Genre: Romance
Length: 1 Volume
Allegiance: Media Works
Manga-ka: Koge-Donbo
Vintage: 2005

Intelligence Agency Report byKitsune

There once lived a young princess in feudal Japan who possessed the power of the Koihime beam. With it, she could make anyone fall in love with her for a short period of time. Anyone except for her bodyguard Shiro, that is. He must have really hated her to be able to defy the power of the Koihime beam! Yet he was the one that the princess loved the most. So even though he hated her, she couldn’t help but to run away from her arranged marriage and follow Shiro far away from the castle. It did not take long for her to realize just how foolish her actions were, but perhaps her journey really did end up being worthwhile…


Research Agency Report by: Kitsune
Plot: 8.50
Characters: 9.50
Impact: 10.00
Visual: 9.00

Overall: 9.00

Koihime Soushiis much shorter and its storyline is very different than much of Koge-Donbo*’s other works (Pita Ten, Di Gi Charat Nyo, amongst others). However, the manga retains her usual cute style and superb and moving storytelling ability.

Koihime Soushibegins with the typical love-struck girl, but it soon sets itself apart from other romance manga with unique adventures and an unexpected ending. The princess’s adventures as she follows Shiro are all quite entertaining and exciting, although there was one with a thief and a geisha that was a little weird. Nevertheless, their tale did provide the reader with an outlook on another misfortune of loves in feudal Japan. It is clear that the history behind the setting of the manga was thoroughly researched, and I really enjoyed reading a manga that captured the essence of feudal Japan so well.  The short manga contained in the back of the volume also set in feudal Japan, “I Want to Return to that Day” is just as well-depicted and has a humorous spin on a common complaint.

The most essential characters are, of course, the princess and Shiro. The relationship between them is so simple and believable. They grew up together; it is only their differing positions in feudal Japanese society that set them apart. Their personalities are perfectly depicted as a maturing princess and emotionally-dulled yet gentle bodyguard struggling to fulfill the duties of their era when faced with the conflict of desire. Her kindness is admirable and Shiro’s mystery and ways of speaking are to die for; he is cold like a ninja, yet he lets just enough warmth through to make you want to know more. The kunoichi (female ninja) girls have very suitable personalities for their place in the story as well. I found them both interesting and entertaining. The adults are mostly serious and constantly urging the princess to fulfill her duty in marrying. The scenario behind the way their duties bind the characters is almost flawless.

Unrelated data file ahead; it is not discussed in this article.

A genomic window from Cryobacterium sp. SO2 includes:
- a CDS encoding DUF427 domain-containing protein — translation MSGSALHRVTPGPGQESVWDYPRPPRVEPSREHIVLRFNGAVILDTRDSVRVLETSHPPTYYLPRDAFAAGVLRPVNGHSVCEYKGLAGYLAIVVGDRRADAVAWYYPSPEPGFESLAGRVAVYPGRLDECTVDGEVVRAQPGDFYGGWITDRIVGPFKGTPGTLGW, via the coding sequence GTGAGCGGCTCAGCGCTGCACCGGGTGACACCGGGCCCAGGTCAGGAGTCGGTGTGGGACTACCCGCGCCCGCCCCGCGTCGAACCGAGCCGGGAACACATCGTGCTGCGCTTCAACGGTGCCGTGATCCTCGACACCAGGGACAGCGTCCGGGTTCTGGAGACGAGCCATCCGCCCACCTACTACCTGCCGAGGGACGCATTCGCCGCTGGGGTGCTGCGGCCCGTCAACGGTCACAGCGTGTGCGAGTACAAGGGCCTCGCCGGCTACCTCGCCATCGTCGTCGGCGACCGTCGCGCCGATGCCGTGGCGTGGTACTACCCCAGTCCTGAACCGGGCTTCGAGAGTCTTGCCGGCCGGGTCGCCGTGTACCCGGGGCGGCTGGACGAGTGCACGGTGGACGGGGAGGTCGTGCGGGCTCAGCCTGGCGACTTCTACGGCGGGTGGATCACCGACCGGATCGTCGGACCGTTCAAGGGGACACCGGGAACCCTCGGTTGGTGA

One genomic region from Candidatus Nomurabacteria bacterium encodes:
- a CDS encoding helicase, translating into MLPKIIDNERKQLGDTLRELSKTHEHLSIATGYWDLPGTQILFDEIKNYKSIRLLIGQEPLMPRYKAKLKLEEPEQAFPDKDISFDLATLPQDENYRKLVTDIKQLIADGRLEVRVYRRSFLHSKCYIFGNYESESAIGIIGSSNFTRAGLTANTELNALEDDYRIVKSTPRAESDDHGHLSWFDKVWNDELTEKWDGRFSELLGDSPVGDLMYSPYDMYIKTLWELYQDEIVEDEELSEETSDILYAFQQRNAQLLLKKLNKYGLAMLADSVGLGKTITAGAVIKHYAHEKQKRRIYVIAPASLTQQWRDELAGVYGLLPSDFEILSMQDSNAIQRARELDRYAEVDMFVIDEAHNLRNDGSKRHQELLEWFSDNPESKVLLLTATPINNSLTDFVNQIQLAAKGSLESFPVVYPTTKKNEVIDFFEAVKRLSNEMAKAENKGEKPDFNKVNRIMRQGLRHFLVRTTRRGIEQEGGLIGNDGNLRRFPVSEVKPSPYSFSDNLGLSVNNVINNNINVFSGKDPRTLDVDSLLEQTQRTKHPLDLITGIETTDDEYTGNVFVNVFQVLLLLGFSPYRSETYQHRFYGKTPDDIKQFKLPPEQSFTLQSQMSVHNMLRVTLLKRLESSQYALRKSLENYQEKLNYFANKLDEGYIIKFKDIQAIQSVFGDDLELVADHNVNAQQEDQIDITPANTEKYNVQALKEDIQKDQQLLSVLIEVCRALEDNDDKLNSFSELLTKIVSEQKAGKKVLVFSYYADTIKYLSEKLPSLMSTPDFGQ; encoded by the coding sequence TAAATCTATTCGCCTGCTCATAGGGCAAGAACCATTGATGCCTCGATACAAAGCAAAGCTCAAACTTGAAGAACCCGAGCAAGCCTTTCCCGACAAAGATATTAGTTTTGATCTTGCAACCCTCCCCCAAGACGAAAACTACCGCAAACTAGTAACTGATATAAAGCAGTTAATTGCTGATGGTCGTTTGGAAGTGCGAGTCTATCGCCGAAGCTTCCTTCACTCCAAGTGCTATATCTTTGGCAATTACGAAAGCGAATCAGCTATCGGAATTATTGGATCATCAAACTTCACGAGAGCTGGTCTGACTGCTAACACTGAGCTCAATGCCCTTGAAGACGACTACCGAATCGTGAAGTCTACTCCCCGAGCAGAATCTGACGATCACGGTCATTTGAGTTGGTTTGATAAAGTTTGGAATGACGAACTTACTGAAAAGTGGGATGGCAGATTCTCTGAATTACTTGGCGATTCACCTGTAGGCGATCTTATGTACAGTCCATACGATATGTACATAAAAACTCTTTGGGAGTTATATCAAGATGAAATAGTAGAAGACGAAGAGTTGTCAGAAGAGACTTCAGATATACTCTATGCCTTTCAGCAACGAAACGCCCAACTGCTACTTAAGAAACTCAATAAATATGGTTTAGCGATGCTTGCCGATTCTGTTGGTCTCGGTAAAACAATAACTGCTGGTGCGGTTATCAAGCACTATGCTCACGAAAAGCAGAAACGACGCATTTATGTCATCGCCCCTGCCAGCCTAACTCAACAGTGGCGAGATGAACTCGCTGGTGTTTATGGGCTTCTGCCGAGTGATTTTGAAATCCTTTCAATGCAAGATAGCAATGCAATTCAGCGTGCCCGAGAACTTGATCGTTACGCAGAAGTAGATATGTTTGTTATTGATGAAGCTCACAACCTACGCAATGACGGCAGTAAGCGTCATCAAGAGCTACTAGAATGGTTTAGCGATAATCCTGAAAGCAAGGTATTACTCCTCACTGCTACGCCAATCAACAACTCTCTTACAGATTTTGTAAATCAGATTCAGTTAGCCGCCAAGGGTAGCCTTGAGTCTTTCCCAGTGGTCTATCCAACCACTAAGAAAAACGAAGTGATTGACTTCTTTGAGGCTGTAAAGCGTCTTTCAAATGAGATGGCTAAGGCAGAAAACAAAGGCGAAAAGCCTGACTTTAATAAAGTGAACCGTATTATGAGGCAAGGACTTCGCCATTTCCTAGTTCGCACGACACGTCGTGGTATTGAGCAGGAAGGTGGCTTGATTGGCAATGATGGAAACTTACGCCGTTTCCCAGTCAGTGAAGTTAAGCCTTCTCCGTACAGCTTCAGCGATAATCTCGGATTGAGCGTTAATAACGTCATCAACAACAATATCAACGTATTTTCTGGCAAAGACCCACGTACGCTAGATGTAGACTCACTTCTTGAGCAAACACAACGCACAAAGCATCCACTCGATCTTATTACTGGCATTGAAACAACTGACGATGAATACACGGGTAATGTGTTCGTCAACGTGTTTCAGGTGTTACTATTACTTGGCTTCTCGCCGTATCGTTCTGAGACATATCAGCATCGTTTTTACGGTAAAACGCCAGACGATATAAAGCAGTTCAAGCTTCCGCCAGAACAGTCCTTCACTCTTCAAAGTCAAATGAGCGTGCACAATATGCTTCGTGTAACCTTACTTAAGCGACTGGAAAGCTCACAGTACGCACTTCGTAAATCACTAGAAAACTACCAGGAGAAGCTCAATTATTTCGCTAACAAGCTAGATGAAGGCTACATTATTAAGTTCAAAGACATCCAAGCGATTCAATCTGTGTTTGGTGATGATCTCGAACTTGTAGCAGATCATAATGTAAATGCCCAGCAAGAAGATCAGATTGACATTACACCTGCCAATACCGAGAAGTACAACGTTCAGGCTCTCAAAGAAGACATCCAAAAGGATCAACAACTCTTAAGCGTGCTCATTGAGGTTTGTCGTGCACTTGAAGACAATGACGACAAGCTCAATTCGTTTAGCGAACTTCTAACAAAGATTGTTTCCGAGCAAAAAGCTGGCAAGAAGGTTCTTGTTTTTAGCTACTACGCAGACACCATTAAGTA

Unlike most romance manga aimed at teenagers, the ending of Koihime Soushi is so realistic. I don’t want to give it away, but I will say that the ending is not “and they all lived happily ever after.” It’s not terribly sad, but it’s a realistic depiction of the way love was viewed, especially in respect to one’s duty. It really opened my mind and allowed me to feel a little of what a lover might’ve felt in the days of feudal Japan. The ultimate message can still apply to star-crossed lovers of today in a broad sense.

The artwork of Koihime Soushi strongly reflect Koge-Donbo*’s admirable capabilities. Her young girls are extremely adorable and Donbo*’s unique style really thrives through them. Shiro is also very well-drawn and gives off a good mysterious vibe. While it is apparent that much time went into designing her main characters, I’m afraid that very little went into some of her more minor characters, as there is some awkwardness in them, especially in the thief. However, the backgrounds of her panels are often very detailed, and the few colored pages are vibrant and unified.

Overall, Koihime Soushi is a fantastic manga, especially if you’re looking for something short or are a Koge-Donbo* fan. It has an exciting plot with a wonderful depiction of feudal Japan, great characters, an astounding message, and fabulous artwork. It’s one of my personal favorites.